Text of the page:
12 success tips inspired by Grandpa Charlie
Many people, including those in leadership positions, tend to overthink things.
Haralambos “Charlie” Pistis, the archetypical self-made man and my grandfather, fortunately was not one of them. He traveled as an immigrant from Cyprus to the U.S. at the age of 16 to make a new life for himself, and retired at 60 a millionaire. The secret to his success was not that complicated, as you’ll see below.
I’ve codified the wisdom Grandpa Charlie passed down to me, and a glimpse of this knowledge is here. It’s a set of strategies leaders should remind themselves of from time to time.
- Be awake and alive to the suffering of others. “You must give in order to truly live. Live with compassion, honor, and humility—the key qualities that Charlie embraced and exemplified in his service to others. The more that you embrace these great tools for living and carry them always in your tool chest, the greater your success and life will be.
- Ignore realistic expectations. All limits are, in the end, just artificial creations. It is you who hold them, you who design them, and you who give them their standing and their power. They most certainly do not hold you, as you are the author of this relationship. It is you who render unto them, the power to hold you down. If you are willing to do the work, you can damn well improve and most certainly change for the better.
- Keep emotions in check. Not easy when we are, at our core, emotional beings. Remember, though, the vision and the end game or culmination of any plan will, in the end, be the culmination of literally tens of thousands of actions, tens of thousands of choices, tens of thousands of steps forward, and tens of thousands of attitudinal responses to both those choices and steps. Planning and drawing the map that will lead to your successful life is no small thing.
- Respond to people as quickly as possible. This is what I like to call my “rapid response formula,” and it is truly one of the primary secrets to my success. The faster you respond to people, the more highly they will think of you. The formula is simple, and it suggests that you both value and respect them. I love overly impressing anyone who emails or texts me. I try to respond within minutes, if not seconds, when they send me a message. Whenever someone asks me a question for which I don’t have an answer, I don’t ever guess. If I am not 100 percent sure of the answer, I just say that I will do the research and get back to them.
- On the way up, try to live below your means. To live below your means is another secret to becoming a success in life, for when you do that, you will never be stressed about paying the bills and you’ll know that you have the extra money set aside for the emergencies and the unexpected. So, try, try, try, to live low, unless and until you are able to live high.
- Develop speaking skills. Learning to speak, make professional presentations, and effectively market yourself matters a great deal because it sets you apart and automatically places you on a higher level. Stepping up to be a panelist at workshops, and stepping further still to confront full audiences, distinguishes you.
- Be the expert. Learn, learn, learn, and never stop learning until you become your industry’s standard. Be the expert in your field, be the best, be the exception, be the one that people turn to for answers when they don’t have them. At the very least, never stop aspiring to be the best, and that means never stop planning your work, working your plan, and to never forget that anything worth doing is worth doing extremely well.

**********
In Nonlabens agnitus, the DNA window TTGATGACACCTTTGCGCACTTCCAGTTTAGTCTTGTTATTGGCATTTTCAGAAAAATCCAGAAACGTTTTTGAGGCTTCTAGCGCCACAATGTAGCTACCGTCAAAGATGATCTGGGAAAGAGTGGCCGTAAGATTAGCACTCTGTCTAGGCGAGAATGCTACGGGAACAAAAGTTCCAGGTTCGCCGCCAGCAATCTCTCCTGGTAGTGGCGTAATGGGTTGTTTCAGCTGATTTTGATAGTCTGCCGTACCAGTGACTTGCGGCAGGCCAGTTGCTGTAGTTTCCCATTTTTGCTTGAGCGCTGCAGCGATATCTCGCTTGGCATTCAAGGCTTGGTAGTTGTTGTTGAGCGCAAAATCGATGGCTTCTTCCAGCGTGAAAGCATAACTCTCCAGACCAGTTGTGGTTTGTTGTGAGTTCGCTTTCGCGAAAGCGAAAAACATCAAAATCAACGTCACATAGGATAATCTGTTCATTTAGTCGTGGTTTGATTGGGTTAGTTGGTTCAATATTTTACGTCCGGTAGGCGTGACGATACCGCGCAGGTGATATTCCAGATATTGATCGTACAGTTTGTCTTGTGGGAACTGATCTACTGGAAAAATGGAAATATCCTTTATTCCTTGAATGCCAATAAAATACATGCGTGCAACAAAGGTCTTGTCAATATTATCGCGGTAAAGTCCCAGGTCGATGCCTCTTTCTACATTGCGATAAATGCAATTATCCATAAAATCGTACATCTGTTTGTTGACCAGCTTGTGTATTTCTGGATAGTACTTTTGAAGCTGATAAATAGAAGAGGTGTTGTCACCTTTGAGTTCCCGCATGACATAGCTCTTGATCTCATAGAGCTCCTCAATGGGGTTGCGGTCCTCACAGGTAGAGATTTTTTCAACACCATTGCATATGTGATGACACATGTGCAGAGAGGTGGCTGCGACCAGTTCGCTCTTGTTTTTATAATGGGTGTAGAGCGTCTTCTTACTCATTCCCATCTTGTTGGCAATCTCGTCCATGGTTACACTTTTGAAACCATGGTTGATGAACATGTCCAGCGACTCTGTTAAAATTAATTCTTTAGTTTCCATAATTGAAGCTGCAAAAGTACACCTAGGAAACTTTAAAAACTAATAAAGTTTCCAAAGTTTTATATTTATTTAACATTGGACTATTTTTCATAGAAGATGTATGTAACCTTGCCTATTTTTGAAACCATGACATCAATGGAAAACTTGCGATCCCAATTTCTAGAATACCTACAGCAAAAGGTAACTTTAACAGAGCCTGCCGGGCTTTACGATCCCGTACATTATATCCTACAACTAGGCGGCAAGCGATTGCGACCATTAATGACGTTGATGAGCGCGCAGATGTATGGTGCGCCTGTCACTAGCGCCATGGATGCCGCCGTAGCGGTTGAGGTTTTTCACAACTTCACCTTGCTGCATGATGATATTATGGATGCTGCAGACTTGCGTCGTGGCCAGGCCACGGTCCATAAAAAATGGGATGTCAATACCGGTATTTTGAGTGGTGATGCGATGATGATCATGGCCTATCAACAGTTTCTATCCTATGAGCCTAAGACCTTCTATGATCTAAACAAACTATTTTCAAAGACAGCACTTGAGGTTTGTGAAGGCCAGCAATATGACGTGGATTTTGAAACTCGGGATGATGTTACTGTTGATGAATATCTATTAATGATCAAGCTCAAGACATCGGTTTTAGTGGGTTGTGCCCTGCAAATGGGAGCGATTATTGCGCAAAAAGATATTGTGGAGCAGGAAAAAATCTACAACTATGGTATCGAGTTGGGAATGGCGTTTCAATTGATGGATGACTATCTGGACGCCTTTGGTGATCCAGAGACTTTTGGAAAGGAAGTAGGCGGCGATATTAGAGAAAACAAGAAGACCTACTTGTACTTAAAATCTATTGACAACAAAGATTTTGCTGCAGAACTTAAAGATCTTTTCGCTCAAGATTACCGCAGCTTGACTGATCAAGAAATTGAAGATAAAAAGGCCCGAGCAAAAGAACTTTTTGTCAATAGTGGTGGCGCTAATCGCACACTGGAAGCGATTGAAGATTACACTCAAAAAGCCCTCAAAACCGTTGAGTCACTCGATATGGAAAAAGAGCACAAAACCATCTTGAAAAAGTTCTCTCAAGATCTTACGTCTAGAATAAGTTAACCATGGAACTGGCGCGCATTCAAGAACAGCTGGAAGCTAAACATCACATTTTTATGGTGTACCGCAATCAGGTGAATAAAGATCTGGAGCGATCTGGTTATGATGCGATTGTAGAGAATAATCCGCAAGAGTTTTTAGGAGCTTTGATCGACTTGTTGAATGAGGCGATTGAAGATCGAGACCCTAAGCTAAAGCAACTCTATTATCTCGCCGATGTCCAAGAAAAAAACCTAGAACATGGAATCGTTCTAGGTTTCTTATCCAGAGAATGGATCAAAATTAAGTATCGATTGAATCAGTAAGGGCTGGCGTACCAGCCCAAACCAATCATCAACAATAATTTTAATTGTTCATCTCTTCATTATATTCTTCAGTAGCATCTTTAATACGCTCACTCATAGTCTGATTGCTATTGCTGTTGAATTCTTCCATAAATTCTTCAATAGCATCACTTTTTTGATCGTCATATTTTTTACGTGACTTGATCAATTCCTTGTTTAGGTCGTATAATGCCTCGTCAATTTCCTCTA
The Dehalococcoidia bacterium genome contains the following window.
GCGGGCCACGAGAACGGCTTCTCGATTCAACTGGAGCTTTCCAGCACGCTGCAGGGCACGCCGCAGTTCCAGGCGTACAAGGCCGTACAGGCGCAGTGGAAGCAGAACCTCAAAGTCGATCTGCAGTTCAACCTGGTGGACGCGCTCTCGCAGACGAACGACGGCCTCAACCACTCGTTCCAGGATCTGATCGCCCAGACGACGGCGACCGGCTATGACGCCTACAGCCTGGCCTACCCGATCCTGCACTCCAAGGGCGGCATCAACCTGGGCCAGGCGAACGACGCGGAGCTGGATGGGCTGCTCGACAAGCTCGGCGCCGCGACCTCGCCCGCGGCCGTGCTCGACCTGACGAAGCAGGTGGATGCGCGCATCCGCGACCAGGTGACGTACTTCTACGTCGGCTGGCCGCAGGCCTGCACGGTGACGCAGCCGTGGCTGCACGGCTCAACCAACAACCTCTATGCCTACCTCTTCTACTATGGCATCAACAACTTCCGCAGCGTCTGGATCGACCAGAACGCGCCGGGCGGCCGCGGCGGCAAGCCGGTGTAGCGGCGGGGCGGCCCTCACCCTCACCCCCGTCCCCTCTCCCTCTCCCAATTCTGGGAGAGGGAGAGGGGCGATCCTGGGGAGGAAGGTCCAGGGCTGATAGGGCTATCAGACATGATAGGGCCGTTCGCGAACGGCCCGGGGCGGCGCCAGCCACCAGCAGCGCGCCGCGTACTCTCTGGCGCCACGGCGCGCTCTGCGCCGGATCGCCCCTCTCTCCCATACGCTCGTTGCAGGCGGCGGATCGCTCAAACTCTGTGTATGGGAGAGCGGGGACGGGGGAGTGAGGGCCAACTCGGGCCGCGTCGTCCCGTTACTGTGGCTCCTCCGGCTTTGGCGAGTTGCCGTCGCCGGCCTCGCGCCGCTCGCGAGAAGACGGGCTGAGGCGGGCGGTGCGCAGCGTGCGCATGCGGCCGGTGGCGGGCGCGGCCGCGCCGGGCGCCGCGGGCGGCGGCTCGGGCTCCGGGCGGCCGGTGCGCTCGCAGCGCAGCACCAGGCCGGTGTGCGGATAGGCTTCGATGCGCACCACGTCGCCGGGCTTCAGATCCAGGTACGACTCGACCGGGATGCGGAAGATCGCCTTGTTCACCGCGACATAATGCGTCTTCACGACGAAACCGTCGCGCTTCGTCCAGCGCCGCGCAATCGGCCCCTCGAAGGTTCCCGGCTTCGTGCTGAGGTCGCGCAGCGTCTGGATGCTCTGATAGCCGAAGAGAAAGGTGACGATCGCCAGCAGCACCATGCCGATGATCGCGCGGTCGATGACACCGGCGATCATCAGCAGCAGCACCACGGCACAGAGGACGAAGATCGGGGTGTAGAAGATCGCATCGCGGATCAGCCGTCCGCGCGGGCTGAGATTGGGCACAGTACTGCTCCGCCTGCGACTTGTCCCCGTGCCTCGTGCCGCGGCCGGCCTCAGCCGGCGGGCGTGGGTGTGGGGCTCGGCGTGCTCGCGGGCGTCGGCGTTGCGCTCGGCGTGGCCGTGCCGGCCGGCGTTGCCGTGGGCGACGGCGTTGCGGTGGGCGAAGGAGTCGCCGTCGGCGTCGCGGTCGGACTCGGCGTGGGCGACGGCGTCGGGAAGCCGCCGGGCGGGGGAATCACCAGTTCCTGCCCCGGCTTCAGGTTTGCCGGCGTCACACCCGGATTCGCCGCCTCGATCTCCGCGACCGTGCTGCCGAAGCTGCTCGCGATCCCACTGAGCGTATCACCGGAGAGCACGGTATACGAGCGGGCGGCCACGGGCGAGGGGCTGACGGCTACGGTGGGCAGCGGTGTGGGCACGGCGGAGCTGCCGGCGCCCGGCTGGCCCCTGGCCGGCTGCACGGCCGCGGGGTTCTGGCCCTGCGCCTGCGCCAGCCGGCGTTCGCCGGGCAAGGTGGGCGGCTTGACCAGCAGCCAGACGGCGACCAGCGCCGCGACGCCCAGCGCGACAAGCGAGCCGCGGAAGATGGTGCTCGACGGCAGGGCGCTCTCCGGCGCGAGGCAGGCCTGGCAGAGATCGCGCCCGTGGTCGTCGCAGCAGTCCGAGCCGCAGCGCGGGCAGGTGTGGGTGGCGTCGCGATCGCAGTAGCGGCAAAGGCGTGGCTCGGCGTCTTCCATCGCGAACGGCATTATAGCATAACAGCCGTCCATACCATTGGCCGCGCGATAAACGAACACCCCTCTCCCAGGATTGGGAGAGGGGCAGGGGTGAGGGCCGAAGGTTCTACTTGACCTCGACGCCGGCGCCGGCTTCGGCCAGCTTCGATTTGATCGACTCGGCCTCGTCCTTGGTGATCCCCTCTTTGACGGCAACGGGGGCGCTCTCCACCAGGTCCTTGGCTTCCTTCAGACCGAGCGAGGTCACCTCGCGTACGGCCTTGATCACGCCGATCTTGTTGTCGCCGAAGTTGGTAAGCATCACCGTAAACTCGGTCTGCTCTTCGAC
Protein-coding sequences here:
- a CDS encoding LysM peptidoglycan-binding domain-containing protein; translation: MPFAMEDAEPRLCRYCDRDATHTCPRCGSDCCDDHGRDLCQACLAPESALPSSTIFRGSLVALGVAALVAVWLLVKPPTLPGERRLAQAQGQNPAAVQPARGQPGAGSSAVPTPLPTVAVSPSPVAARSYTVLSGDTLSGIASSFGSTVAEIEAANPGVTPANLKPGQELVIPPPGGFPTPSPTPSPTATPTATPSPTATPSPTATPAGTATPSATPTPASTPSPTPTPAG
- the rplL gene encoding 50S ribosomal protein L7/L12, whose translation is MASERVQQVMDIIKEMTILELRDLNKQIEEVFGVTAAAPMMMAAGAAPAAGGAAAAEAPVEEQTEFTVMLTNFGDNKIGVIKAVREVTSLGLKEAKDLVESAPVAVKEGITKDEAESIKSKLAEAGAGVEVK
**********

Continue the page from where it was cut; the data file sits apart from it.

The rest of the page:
- Celebrate the achievement, not yourself. Keep the ego and pride at bay in the workplace and in the company of your peers. Celebrate the work and the achievement, but not yourself.
- Pursue success; it rarely pursues you. Do you want to “forge” success? Or do you want success to natural flow like a river, to your door? There are plenty of unsuccessful folks waiting for that river. And there are plenty of successful folks who “looked for what others didn’t see.” Keep your mind open. Look beyond, look harder and deeper. If you do not look for what is new in each day, so much will pass you by. Opportunities rise up with the dawn just as the sun does, and anything is possible.
- Write the story of your life. It doesn’t matter if it’s a sentence, a paragraph, fifty pages, or a book. Writing the story of your life and addressing what you want to be remembered for is a telling and often game-changing exercise. It forces you to imagine and envision. It forces you to construct your best possible plan and, maybe, just maybe, to replace the one that you originally cobbled together.
- Nothing is final. High achievers are never fully satisfied. The day may come when you switch gears, and, while you may redirect your energies, you will never stop achieving. there are no limits and no ends. There are only new beginnings. There are and never have been any final victories. The journey always goes on, just as your pursuit of your best life always goes on.
- Reflect. Take 10 minutes to ask yourself questions like: Am I where I want to be? What more, if anything, can I do? What happened yesterday or today that I can do more with? Who can help me? Where do I turn next? This goes a long way in helping you become better, so I strongly suggest that you make it a habit to pointedly take out ten minutes each day for introspection, and when used wisely, I promise you that these 10 minutes will become the most important minutes of your days.
Marc Demetriou is a nationally ranked mortgage broker based in New Jersey and author of the book, Lessons From My Grandfather: Wisdom for Success in Business and Life. Highpoint Life. Kindle Edition.